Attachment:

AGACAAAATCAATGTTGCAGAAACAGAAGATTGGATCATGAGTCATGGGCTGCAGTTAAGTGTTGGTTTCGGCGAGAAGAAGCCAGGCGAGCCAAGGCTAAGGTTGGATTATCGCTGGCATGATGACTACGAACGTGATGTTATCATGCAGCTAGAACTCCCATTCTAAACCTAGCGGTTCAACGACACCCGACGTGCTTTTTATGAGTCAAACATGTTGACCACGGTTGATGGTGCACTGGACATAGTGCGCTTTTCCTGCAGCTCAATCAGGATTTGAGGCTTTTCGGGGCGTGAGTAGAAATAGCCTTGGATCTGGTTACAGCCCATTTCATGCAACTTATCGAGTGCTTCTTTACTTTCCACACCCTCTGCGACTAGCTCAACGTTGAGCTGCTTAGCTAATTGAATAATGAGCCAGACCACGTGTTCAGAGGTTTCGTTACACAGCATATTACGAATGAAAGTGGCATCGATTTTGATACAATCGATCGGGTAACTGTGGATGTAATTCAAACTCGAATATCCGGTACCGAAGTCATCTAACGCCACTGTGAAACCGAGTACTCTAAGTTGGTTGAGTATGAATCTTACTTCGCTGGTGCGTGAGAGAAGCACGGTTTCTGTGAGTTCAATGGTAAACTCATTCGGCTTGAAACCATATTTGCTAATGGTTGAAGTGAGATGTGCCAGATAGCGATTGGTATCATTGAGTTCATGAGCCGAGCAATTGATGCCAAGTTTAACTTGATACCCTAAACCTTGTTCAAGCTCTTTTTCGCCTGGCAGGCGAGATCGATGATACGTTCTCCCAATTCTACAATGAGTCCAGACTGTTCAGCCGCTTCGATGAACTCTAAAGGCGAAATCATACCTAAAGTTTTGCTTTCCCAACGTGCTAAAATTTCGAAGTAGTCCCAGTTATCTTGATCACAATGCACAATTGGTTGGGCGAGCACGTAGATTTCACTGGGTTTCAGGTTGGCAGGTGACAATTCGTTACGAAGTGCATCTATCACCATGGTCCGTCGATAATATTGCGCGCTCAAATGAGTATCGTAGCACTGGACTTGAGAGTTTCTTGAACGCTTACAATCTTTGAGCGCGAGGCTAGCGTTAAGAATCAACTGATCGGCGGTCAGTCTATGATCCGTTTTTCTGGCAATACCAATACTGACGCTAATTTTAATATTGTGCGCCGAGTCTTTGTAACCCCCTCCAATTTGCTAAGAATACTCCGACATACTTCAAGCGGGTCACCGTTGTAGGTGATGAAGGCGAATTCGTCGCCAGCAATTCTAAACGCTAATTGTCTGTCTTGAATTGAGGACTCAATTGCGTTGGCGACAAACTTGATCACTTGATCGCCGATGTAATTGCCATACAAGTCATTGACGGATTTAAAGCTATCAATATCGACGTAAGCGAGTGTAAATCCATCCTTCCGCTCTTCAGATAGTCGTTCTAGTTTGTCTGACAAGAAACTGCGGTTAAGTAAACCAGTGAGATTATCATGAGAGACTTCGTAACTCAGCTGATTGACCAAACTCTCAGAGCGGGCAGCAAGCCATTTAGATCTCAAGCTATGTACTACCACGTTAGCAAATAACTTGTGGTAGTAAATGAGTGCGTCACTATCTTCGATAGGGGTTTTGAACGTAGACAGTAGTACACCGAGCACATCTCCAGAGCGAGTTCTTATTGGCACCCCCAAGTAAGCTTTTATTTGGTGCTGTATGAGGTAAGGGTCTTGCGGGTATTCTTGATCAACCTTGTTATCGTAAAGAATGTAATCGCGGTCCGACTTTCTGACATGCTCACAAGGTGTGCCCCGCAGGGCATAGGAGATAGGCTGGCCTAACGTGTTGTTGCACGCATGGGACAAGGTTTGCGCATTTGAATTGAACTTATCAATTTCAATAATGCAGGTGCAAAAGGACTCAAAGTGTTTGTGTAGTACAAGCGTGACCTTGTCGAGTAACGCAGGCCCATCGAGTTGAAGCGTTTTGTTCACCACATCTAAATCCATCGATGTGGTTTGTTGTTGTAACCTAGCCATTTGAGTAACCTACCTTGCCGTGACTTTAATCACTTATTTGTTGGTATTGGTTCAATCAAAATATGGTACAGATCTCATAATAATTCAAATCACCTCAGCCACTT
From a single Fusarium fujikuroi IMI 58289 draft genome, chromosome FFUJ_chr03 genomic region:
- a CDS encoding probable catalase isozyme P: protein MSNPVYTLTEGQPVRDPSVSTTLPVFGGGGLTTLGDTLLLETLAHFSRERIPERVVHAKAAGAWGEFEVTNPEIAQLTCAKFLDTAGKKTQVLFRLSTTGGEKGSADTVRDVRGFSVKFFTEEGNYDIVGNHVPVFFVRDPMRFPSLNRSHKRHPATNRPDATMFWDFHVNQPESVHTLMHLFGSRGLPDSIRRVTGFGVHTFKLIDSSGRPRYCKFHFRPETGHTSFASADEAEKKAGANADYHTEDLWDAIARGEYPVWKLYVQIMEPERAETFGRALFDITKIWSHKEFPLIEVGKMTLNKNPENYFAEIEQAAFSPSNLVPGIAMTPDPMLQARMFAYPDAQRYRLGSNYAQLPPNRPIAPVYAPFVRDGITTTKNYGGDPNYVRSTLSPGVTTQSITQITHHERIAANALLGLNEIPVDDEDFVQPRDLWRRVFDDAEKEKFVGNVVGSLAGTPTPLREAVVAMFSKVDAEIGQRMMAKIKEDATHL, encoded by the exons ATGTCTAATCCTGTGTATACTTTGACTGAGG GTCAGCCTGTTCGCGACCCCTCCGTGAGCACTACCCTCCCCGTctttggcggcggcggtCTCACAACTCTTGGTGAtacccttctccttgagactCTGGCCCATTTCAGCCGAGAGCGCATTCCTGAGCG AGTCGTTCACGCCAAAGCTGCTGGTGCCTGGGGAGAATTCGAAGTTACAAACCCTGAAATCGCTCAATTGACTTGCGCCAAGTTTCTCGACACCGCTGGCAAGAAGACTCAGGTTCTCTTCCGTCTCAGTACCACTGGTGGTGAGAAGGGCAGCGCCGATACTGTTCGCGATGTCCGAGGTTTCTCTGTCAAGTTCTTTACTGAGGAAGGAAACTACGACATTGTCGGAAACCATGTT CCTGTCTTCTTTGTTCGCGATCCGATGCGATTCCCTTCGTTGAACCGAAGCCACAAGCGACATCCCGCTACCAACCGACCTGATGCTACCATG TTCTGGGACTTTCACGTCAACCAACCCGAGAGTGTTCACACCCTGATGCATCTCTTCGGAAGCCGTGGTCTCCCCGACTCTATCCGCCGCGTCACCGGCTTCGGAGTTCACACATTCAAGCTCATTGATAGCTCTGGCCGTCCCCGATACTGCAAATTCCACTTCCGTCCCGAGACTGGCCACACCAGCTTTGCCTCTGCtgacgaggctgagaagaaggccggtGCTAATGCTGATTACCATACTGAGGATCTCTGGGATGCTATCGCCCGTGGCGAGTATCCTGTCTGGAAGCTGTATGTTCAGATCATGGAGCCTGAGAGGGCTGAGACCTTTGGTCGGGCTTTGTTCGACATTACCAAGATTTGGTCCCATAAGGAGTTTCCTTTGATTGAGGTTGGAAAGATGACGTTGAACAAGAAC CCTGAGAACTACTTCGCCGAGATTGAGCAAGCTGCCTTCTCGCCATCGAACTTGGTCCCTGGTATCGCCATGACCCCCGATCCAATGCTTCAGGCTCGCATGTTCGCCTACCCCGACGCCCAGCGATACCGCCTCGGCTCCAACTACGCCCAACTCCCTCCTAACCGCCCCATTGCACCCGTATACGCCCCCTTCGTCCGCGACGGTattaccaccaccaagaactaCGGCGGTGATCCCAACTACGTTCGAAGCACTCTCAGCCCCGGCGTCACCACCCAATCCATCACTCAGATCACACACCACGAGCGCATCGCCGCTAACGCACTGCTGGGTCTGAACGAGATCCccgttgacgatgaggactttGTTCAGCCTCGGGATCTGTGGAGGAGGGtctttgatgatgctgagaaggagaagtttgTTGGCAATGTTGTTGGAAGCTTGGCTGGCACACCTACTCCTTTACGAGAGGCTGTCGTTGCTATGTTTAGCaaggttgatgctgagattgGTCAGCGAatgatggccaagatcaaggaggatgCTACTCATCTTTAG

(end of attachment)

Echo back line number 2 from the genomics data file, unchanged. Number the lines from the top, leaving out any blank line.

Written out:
From a single Fusarium fujikuroi IMI 58289 draft genome, chromosome FFUJ_chr03 genomic region: